Final charge dropped against Detroit cop in fatal raid

Final charge dropped against Detroit cop in fatal raid

2 photos
Save Story

Estimated read time: 2-3 minutes

This archived news story is available only for your personal, non-commercial use. Information in the story may be outdated or superseded by additional information. Reading or replaying the story in its archived form does not constitute a republication of the story.

DETROIT (AP) — At the prosecutor's request, a judge on Friday dismissed the last charge against a Detroit police officer who fatally shot a 7-year-old girl during a raid and said she's willing to be the "scapegoat" if critics don't like the result.

Two trials against Joseph Weekley ended without verdicts on a charge of reckless use of a gun. During the second trial, Judge Cynthia Gray Hathaway dismissed the most serious charge, involuntary manslaughter, saying there was insufficient evidence.

Weekley shot Aiyana Stanley-Jones as she slept on a couch in a Detroit home in 2010. It occurred during a frenzied raid by elite officers who burst through the door to search for a murder suspect after throwing a flash grenade to confuse anyone inside. A reality TV crew recorded the scene from the street.

Weekley insisted he accidentally pulled the trigger during a struggle with Aiyana's grandmother. She denied grabbing the weapon.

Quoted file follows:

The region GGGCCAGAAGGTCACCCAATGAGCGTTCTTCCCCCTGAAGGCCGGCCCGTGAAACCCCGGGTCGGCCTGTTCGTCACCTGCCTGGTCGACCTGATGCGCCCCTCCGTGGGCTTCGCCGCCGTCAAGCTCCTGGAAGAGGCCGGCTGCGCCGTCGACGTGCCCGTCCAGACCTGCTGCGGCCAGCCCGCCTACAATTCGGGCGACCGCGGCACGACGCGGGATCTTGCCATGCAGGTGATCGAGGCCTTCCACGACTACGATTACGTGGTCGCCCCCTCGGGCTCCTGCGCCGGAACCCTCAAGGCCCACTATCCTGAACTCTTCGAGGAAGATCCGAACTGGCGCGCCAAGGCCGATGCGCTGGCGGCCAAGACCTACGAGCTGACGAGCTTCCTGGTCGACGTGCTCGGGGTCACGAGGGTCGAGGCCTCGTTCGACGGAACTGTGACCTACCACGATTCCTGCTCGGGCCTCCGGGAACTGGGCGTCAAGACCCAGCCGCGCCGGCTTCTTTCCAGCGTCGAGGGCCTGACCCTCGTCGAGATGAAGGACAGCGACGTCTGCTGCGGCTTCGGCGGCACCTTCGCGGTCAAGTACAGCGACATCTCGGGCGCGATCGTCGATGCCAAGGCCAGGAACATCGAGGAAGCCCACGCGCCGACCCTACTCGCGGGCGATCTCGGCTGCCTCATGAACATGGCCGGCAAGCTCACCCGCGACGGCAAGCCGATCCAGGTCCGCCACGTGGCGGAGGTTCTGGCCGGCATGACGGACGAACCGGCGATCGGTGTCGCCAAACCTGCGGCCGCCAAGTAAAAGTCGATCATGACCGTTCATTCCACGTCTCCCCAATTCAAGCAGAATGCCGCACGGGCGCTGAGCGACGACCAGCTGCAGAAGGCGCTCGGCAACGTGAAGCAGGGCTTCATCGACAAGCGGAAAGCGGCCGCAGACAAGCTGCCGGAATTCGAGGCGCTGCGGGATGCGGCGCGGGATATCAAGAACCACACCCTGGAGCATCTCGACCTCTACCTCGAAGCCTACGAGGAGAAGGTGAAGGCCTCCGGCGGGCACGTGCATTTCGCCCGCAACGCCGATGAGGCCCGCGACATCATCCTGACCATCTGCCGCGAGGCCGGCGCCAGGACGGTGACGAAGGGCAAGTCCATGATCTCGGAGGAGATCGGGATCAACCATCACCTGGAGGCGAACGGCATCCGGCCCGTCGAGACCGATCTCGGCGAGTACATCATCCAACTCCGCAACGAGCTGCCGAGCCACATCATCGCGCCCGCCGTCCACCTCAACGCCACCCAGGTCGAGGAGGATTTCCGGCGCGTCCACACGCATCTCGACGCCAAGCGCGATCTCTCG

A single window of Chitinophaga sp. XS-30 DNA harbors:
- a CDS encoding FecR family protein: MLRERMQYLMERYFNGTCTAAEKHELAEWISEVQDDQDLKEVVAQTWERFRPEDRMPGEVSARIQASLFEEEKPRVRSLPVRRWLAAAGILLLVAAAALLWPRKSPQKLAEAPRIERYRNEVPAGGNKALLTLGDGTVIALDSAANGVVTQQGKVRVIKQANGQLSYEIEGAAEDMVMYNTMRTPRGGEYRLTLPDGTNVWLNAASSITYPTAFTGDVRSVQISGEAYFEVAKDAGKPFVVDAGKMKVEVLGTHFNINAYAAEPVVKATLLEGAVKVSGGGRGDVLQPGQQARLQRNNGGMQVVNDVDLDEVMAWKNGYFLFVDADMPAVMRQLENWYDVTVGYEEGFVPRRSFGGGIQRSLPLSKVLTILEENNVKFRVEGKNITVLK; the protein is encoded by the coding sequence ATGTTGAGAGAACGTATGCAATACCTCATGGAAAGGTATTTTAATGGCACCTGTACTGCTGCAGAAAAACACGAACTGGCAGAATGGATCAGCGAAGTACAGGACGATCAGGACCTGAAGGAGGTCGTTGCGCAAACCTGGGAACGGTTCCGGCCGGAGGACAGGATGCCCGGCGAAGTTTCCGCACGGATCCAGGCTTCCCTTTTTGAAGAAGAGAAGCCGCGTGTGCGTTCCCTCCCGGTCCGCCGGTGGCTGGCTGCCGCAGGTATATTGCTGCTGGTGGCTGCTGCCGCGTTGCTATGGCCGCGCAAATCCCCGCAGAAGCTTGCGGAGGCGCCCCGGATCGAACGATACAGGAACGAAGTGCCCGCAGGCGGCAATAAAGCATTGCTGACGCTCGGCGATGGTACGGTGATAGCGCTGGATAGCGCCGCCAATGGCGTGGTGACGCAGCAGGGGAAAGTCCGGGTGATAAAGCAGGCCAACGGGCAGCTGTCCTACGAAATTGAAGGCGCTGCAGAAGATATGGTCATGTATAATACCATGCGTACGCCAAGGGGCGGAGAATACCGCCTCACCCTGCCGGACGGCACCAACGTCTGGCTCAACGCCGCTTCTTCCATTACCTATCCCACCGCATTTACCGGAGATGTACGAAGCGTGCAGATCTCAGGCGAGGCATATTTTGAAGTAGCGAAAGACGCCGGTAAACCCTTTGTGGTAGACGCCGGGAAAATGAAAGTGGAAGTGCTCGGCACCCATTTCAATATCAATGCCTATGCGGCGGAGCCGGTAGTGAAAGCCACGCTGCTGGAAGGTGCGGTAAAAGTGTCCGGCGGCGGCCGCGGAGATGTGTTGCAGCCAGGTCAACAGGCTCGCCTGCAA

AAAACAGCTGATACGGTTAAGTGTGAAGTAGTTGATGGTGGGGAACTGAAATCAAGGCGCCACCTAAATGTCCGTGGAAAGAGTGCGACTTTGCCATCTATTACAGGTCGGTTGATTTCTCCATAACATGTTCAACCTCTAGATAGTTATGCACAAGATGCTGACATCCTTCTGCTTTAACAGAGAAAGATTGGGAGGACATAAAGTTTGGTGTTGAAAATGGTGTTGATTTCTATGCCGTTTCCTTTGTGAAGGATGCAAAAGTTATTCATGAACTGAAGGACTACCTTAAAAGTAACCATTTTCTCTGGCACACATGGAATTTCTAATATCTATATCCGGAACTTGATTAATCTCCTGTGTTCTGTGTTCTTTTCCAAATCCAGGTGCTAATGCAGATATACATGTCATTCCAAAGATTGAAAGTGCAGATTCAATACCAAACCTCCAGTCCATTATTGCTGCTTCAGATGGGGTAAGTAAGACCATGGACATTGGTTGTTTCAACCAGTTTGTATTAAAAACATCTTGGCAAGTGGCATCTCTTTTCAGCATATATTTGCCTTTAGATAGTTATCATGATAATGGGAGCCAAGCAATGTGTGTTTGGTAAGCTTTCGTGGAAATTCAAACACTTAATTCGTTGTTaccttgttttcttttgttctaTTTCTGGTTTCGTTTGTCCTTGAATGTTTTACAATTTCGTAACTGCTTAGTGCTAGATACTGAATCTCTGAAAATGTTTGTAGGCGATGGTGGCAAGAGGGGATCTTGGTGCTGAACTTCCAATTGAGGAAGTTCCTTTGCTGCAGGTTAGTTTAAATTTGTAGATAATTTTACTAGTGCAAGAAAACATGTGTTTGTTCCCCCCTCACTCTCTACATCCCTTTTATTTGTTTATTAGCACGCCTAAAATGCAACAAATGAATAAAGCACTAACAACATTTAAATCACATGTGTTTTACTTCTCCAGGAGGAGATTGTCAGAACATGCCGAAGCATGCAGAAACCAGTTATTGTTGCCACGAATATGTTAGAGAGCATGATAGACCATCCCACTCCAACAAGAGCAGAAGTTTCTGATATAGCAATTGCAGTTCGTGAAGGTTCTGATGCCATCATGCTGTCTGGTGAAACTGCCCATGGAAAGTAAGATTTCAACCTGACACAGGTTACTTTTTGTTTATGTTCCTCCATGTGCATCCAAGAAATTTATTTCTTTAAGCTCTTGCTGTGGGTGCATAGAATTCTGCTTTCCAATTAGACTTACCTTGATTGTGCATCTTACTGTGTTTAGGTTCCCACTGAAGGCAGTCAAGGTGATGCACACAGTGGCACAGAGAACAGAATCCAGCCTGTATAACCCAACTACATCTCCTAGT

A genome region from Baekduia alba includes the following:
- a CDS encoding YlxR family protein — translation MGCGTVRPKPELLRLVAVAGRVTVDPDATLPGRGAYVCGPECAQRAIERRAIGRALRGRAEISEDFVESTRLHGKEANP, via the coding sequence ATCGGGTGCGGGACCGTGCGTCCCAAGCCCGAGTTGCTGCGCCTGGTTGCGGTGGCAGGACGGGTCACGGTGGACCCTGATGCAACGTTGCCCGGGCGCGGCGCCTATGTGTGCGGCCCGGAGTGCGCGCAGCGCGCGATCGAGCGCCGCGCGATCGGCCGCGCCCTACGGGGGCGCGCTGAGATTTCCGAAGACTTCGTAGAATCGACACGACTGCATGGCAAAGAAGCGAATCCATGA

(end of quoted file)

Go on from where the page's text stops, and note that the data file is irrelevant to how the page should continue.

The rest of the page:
Assistant prosecutor Rob Moran told the judge that the misdemeanor was being dropped in the "best interests of justice." He didn't elaborate.

Hathaway emphasized that two juries, in 2013 and 2014, couldn't reach a unanimous verdict.

"It isn't the judge's decisions that caused these juries to not reach a decision," she said. "But I can tell you this: If anyone is looking for a scapegoat for justice, then you've got one here as owner, coach and quarterback. ... If someone needs a scapegoat for what's happening here — and what's happening here is justice — then put it on me."

Weekley left the courtroom through a private door. Defense attorney Steve Fishman said prosecutors were courageous by closing the case.

Outside court, a spokesman for Aiyana's family criticized the judge for her comments.

"She's not a scapegoat. She's irresponsible," said Ron Scott, referring to Hathaway's decision to dismiss the involuntary manslaughter charge before a jury at the second trial could consider it.


Follow Ed White at

Copyright © The Associated Press. All rights reserved. This material may not be published, broadcast, rewritten or redistributed.


Most recent U.S. stories

Related topics



    Get informative articles and interesting stories delivered to your inbox weekly. Subscribe to the Trending 5.
    By subscribing, you acknowledge and agree to's Terms of Use and Privacy Policy.

    KSL Weather Forecast